Establishing your business from home can mean reduced start-up costs, greater flexibility, and a tailor-made work environment. Sounds perfect, right? But hold on, you’ll need to first consider the nature of your business, your needs, and your character to determine if a home-based model is for you. Start by asking yourself a few questions:

Will working from home suit your personality?
Sure, you can save on overhead costs and work in your PJs, but the work home environment is full of distractions. Are you focused enough to keep the TV off, let the laundry sit unfolded, turn down your neighbour’s invite for coffee? It takes real self-discipline to stay on track, especially during quiet business periods when some of the more mundane tasks should be attended to.

And ask yourself if the absence of colleagues will bother you. Some people flourish in a social work environment, some prefer solitude to concentrate.

Is your family supportive?
You may need to co-opt part of the house for your office or inventory. And while you’ll be more flexible to deal with ad hoc family matters, it won’t always be easy to explain why Mom’s not available to chauffeur or Dad can’t take a break to play Nintendo. You’ll need your family’s full cooperation for this model to succeed.

What physical environment will you require?
Where are you most productive? Personally, I need lots of natural light to do my best work. But you might prefer the isolation of a basement or the easy access of a garage. Is the space you need available in your home? If employees or clients are coming to your business, will you want them traipsing through your kitchen to get to the office?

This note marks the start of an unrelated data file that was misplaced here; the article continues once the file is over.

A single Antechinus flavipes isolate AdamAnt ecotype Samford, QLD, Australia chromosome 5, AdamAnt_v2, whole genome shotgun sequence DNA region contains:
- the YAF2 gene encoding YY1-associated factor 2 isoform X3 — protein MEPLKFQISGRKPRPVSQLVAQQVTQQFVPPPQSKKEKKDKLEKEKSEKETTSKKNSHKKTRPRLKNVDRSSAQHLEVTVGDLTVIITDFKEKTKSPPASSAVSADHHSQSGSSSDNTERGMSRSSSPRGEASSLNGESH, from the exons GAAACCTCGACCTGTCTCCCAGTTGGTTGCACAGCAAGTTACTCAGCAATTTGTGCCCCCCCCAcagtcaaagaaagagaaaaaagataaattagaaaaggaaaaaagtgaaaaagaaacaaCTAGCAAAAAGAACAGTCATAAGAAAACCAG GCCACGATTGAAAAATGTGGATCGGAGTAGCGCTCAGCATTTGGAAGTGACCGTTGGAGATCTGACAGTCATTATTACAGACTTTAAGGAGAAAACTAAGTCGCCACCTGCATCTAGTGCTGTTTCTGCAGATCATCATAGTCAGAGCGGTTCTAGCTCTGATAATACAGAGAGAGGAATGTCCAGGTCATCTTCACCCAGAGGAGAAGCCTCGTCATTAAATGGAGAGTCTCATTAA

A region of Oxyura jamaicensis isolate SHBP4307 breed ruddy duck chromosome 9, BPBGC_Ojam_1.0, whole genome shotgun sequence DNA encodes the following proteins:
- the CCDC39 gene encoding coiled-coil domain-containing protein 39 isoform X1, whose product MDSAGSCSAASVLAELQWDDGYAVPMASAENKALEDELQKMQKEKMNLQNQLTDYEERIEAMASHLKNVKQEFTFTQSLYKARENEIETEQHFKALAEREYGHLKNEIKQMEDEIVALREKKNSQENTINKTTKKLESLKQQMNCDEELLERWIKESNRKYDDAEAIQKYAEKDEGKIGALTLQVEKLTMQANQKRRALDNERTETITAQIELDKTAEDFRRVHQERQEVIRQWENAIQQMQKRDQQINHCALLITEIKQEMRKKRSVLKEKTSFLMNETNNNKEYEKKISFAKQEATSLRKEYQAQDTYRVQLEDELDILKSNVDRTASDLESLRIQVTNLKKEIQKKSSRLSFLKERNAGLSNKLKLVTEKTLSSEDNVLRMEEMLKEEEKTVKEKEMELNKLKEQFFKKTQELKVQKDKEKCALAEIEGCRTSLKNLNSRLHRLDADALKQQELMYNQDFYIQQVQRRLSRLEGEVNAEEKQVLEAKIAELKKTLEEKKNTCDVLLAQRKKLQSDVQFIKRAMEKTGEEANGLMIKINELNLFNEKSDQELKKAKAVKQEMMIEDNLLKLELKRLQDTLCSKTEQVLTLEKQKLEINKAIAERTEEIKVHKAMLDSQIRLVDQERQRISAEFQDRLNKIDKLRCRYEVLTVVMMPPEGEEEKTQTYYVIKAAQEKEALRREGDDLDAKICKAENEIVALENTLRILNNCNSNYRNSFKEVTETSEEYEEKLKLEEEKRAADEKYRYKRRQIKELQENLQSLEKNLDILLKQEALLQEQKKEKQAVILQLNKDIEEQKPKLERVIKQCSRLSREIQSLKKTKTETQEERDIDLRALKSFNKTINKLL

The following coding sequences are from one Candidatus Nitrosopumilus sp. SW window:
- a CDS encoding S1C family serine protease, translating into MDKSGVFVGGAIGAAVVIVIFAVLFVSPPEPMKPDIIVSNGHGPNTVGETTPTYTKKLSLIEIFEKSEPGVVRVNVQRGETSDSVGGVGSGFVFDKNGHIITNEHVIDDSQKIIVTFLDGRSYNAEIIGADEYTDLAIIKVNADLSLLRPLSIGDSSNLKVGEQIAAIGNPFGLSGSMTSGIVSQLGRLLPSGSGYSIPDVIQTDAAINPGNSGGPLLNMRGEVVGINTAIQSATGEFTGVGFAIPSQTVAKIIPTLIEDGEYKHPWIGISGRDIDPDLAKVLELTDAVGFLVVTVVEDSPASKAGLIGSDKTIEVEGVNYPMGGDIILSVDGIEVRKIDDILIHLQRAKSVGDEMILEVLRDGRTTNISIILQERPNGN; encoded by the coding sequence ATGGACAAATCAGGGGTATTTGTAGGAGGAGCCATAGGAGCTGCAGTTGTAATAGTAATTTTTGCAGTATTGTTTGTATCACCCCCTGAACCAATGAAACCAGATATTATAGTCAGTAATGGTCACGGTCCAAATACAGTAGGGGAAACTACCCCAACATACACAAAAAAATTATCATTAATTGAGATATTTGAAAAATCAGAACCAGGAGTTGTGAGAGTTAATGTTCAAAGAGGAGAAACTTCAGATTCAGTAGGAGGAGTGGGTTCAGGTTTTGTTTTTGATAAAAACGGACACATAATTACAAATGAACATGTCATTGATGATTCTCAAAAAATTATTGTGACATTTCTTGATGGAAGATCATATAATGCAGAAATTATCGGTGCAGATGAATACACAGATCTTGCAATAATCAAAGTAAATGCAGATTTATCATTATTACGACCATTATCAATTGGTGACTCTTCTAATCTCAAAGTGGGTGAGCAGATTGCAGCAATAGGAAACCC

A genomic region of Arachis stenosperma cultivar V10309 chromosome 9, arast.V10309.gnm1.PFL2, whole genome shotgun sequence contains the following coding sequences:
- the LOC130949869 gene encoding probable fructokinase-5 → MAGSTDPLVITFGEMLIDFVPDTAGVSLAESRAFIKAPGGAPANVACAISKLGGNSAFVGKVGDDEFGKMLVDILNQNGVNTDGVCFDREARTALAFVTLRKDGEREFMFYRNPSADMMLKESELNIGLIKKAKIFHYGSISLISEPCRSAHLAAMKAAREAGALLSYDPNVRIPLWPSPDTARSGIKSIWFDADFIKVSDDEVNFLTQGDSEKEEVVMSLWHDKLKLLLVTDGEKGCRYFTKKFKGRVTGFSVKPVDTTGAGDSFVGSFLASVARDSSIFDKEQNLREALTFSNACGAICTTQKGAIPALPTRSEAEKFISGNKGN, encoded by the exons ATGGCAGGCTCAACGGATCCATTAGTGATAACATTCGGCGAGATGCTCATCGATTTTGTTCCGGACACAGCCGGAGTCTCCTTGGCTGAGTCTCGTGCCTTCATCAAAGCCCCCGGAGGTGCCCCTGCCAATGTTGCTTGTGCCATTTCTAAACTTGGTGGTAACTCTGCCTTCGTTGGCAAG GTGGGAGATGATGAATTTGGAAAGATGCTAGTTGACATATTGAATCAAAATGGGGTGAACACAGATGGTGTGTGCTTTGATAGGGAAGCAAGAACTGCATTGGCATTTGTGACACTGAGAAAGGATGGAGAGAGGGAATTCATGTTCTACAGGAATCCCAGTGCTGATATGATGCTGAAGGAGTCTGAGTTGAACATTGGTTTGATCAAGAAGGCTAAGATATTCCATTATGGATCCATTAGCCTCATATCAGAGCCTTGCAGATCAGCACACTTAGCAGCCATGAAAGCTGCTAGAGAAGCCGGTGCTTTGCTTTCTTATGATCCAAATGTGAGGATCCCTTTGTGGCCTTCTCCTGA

Also, you may need room for equipment and inventory and might have particular power needs. If your home isn’t suitable, calculate how much it will cost to renovate.

Have you considered the legal, insurance and tax implications?
Do your municipal by-laws allow you to operate a business from your home? Usually it’s not a problem if there won’t be a lot of clients, suppliers or employees going in and out, but you probably won’t be able to operate heavy machinery, work with hazardous materials, or make noise. Check with your municipality.

Liability insurance is especially important if clients or employees will be entering your home. And if you have special equipment or inventory, you’ll need to add coverage to your homeowner or renter’s policy.

On the tax front, there’s good news. You’ll be able to deduct a portion of your property tax, mortgage or rent, utilities, repairs, and some other household expenses. But be sure to consult an accountant or experienced tax preparer to know what’s allowable.

Do you have access to good advice?
Lots of people start home businesses by simply getting a bright idea and giving it a try. But a successful home business is like any other, it benefits immeasurably from good advice. You will need a good plan and if you need help creating one, YES is one place that can help you out. They have coaches and workshops designed for business start-ups. See how they can help at www.yesmontreal.ca